By: Brittany Aanerud, CVT
Presenting Complaint and History
“Goldie” was referred in by a veterinarian from southern Minnesota very late on the night of May 25th, 2011 night. Goldie was given a vaccine in the left hip (superficial gluteal). Eventually Goldie was reluctant to lift her left rear leg during the forward phase of a stride but she was bearing full weight on it. She appeared to be swollen from the injection site down to the hock and the gluteal muscles were hard on palpation. Her initial heart rate was 60 bpm, respiration was 24 rpm, and temperature was 100.9°F. Goldie’s mucous membranes were bright pink with a capillary refill time of 3-4 seconds. Around 2 p.m. (approximately 12 hrs after being admitted) her temperature had risen to 103.5°F.
As soon as Goldie was admitted to the clinic, blood was drawn to run a CBC, Chemistry profile, and Electrolytes. She also had her left rear leg ultra sounded to find what was causing her so many issues. The results were unbelievable; Goldie had formed pockets of gas that were increasing in size. Even after the pockets were dealt with, Goldie was regularly ultra sounded in order to catch any newly formed gas pockets.
Diagnosis and Discussion of Disease Condition
A swab was taken in one of Goldie’s gas pockets and it was sent to be identified. The results came back as Clostridial Myositis.
Clostridial Myositis is considered a ‘gangrene’ condition. The bacteria thrive in environments without oxygen; they eat away at tissue and produce gas through their life processes. All of this gas accumulates and forms pockets that get larger and larger. If this condition is not caught right away, the bacteria move throughout the body causing large areas of necrotic tissue and gas pockets from head to toe. Horses generally have approximately a 24% chance of surviving such a bacterial attack.
Dr. Borkoski was the treating veterinarian on this case. She informed me that many horses normally do have some form of Clostridium bacteria in their tissues/body and that they can become overwhelmingly populated due to a small lesion or injection. With horses it is very important to give vaccines/injections in the correct areas. With Goldie’s injection being in the superficial gluteal muscle where there is so much tissue, the bacteria thrived and there was nowhere for us to drain her wounds easily, which caused serious tissue irritation.
The initial treatment plan was to supply IV fluids, IV antibiotics, probiotics, topical DMSO, and ultrasound on a regular basis. Here is a more detailed list of what was done. Goldie was started on a long list of medications for all of her physical issues. Here is a list of her course of treatments and why they were done.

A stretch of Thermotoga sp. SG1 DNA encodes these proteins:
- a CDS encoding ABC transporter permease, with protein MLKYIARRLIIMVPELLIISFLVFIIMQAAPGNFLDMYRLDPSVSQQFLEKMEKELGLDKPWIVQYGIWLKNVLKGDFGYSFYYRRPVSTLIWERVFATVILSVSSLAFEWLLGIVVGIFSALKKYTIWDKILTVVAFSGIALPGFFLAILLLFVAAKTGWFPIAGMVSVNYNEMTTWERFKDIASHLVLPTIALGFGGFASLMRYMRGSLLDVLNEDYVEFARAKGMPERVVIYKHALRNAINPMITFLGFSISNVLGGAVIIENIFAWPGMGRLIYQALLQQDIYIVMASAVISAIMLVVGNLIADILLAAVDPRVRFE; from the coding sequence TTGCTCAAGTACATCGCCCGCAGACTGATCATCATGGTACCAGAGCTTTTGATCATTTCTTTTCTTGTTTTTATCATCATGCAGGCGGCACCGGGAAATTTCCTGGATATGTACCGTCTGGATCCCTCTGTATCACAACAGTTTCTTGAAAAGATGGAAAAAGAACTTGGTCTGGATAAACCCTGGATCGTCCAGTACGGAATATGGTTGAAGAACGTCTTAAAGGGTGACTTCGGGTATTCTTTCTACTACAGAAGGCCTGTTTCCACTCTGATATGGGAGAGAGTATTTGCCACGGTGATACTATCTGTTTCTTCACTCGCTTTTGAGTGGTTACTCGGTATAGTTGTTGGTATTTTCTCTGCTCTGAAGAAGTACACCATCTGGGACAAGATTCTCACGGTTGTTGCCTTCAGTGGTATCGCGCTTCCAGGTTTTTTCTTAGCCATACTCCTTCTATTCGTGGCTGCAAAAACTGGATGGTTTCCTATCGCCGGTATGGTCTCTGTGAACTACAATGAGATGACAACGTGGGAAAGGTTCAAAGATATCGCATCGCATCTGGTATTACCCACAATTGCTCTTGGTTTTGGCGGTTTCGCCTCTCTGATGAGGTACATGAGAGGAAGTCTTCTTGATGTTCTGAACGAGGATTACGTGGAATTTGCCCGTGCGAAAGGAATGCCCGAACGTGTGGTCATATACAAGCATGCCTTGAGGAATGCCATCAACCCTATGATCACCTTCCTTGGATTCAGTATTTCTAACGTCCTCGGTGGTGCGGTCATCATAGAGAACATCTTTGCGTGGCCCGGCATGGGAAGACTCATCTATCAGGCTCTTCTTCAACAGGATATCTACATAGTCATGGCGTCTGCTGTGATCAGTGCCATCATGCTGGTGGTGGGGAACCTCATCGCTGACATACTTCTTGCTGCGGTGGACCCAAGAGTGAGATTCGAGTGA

- Antibiotics targeted at both anaerobic (organisms that do not require oxygen) and aerobic (require oxygen) bacterial infection.
- Pain relievers, such as Lidocaine
- Feet were iced to help with her fever and she was checked with the ultrasound several times to catch any new pockets forming.
- Elevate (Vitamin E) given as an antioxidant
- Walked and lounged, keeping her muscles moving to promote healing and push the puss up out of her wounds.
Goldie was slowly weaned off her medications as needed and able. Her last ultrasound was on May 31st and showed no new pockets forming. She was able to go home, 17 days after being admitted, with basic exercise and cleaning instructions.
Prognosis and Outcome
Goldie’s prognosis was initially guarded due to the fact that it was unknown the extent of the gas pockets. However, her prognosis was quickly changed to good as the pockets were only found in the left rear area. In most cases, the gas pockets formed by this type of anaerobic bacteria are not caught soon enough and the pockets are found throughout the body resulting in a terrible death. However, in her case, they were found very early and were dealt with in a speedy manner.
Although, Goldie left before she was completely healed, she is doing great and her owners send pictures to Dr. Borkoski regularly to show her progress of healing. She was a very lucky, special case, and it was amazing to see. Goldie’s case is a great example why vaccinations need to be taken seriously.
Healing Timeline in Pictures
Day 2: May 26th Fresh incisions with Penrose drains inserted and little drainage
Day 7: May 31st Incisions are very sore and there is a lot of drainage
Day 10: June 3rd Smaller incisions are healing slightly; skin is about to slough
Day 13: June 6th Wounds are being kept open for draining & skin has sloughed
Day 15: June 8th Drainage is starting to diminish and wounds are closing up
Day 17: June 10th Large wound is draining; healing is happening inside to out
Binns, Sarah (DVM), and Jennifer Davis (DVM). “Musculoskeletal: clostridial myositis.” vetstream: definitive veterinary intelligence. Vetstream, Ltd, 2010. Web. 30 Jun 2011. <http://www.vetstream.com/equis/Content/Disease/dis01419>.
Borkoski, Ingrid. Personal Interview by Brittany Aanerud. 22 Jun 2011.